On February 23, 2015 the FAA issued its long-awaited Notice of Proposed Rule Making on Operation and Certification of Small Unmanned Aircraft Systems. It solicited comments on the proposed rules and gave unusually strong indications that substantive comments on specific issues could influence the revision of the final rule. This is a unique opportunity for the SUAS population to impact the rules defining how they operate.
First, unlike a Congressional office, the FAA does not place great stock in the numbers of comments submitted. There is probably an inclination to discount papers which follow a uniform statement. There is little cumulative value to repetition. The FAA staff does highly value thoughtful, well-articulated analysis of why, for example, a specific rule prevents an operation which is safe. Even more compelling would be a description of a practice developed by a sUAS operator, which provides the same or higher level of safety than that found in the proposed Part 107.
Second, it is difficult when reviewing thousands of documents in the docket to discern which paper deserves careful review, particularly when the docket is flooded. In such circumstances, the FAA staff looks for a trusted resource; for example, if comment from a trade association, which has established its technical competence, is found, the ideas contained therein will get greater scrutiny. Again the message should not be broadly drafted words; rather the more careful section specific the comments and the more precise the criticisms, the staff will more likely take the time to compare the NPRM text against alternative wording.
If you are an individual sUAS operator or manufacturer, the most powerful way to get your concrete criticism to the FAA would be to contact the association which represents you in Washington, for example click here. If you have not chosen to join such an organization, then here are some thoughts about how best to make points with the FAA:
· start by introducing your experience-
o detail the years and hours you have devoted to sUAS;
o include any relevant academic credentials;
o list all of the FAA authorities (PPL, A&P, etc.) you may hold;
· get to the NPRM’s draft regulations and to a lesser extent the explanatory text (the “Preamble”):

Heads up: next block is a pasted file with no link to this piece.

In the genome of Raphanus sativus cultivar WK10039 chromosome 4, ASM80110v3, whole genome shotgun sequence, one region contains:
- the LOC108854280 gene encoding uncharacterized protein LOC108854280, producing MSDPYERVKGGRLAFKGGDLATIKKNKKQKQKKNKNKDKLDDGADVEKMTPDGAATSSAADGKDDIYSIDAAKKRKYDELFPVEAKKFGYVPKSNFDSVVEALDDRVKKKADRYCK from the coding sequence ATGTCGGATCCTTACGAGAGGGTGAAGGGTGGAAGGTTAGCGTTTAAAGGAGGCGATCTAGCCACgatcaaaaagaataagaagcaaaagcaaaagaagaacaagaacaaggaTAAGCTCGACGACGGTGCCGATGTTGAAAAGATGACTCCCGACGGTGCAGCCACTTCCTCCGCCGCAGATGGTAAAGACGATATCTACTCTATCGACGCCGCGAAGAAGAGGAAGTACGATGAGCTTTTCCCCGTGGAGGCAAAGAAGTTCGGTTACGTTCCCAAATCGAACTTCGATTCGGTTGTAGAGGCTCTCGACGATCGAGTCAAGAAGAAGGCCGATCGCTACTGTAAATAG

o cite the specific proposed regulation on which you are commenting;
o quote the words for which you have problems;
o provide words which you think better accomplish the intent of the FAA draft rule;
o emphasize the safety aspects of your preferred version;
o if you feel compelled to argue the added cost of a rule, recognize that the FAA staff is not strongly influenced by those numbers;
o there are sections of the Preamble(I. Executive Summary, C. Costs and Benefits and V. Regulatory Notices and Analyses, B. Initial Regulatory Flexibility Determination (IRFA) which assesses the costs imposed on the public versus the safety benefits . If your financial analyses will change the conclusions of the FAA, that’s where you should direct such dollars.
· YOU MUST SUBMIT YOUR COMMENTS TO THE DOCKET BY APRIL 24
· If you have contacts in the trade press, send them your paper and offer to walk the reporter through your points; the FAA reads the prominent journals on a regular basis; if your position is highlighted by one of those publications, the likelihood that the FAA review staff will focus on your criticisms.
· DON’T BE 100% NEGATIVE; comment positively on aspects of the NPRM with which you agree. A negatively dominated discourse is likely to cause the reader’s attention to fade quickly. Remember they are humans!!!
The FAA has signaled, more than other NPRMs, that they will listen; this appears to be an honest request. Take advantage of this opportunity with a well-crafted submission.